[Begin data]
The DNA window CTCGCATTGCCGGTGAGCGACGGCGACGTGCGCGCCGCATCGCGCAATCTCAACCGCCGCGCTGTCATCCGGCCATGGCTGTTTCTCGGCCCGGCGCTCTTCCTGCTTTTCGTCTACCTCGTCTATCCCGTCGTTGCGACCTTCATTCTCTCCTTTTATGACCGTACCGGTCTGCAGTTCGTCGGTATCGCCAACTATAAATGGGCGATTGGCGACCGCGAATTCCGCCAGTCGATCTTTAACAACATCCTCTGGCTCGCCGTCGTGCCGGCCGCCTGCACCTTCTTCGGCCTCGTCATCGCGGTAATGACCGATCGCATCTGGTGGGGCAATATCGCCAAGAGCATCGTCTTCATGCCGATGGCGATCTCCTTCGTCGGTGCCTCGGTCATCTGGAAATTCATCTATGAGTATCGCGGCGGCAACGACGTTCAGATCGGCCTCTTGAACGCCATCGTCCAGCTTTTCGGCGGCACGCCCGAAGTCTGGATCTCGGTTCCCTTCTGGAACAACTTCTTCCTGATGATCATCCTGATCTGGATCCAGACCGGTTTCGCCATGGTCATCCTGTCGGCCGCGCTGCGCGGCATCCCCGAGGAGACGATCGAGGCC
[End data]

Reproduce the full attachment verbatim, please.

The DNA window CTCGCATTGCCGGTGAGCGACGGCGACGTGCGCGCCGCATCGCGCAATCTCAACCGCCGCGCTGTCATCCGGCCATGGCTGTTTCTCGGCCCGGCGCTCTTCCTGCTTTTCGTCTACCTCGTCTATCCCGTCGTTGCGACCTTCATTCTCTCCTTTTATGACCGTACCGGTCTGCAGTTCGTCGGTATCGCCAACTATAAATGGGCGATTGGCGACCGCGAATTCCGCCAGTCGATCTTTAACAACATCCTCTGGCTCGCCGTCGTGCCGGCCGCCTGCACCTTCTTCGGCCTCGTCATCGCGGTAATGACCGATCGCATCTGGTGGGGCAATATCGCCAAGAGCATCGTCTTCATGCCGATGGCGATCTCCTTCGTCGGTGCCTCGGTCATCTGGAAATTCATCTATGAGTATCGCGGCGGCAACGACGTTCAGATCGGCCTCTTGAACGCCATCGTCCAGCTTTTCGGCGGCACGCCCGAAGTCTGGATCTCGGTTCCCTTCTGGAACAACTTCTTCCTGATGATCATCCTGATCTGGATCCAGACCGGTTTCGCCATGGTCATCCTGTCGGCCGCGCTGCGCGGCATCCCCGAGGAGACGATCGAGGCC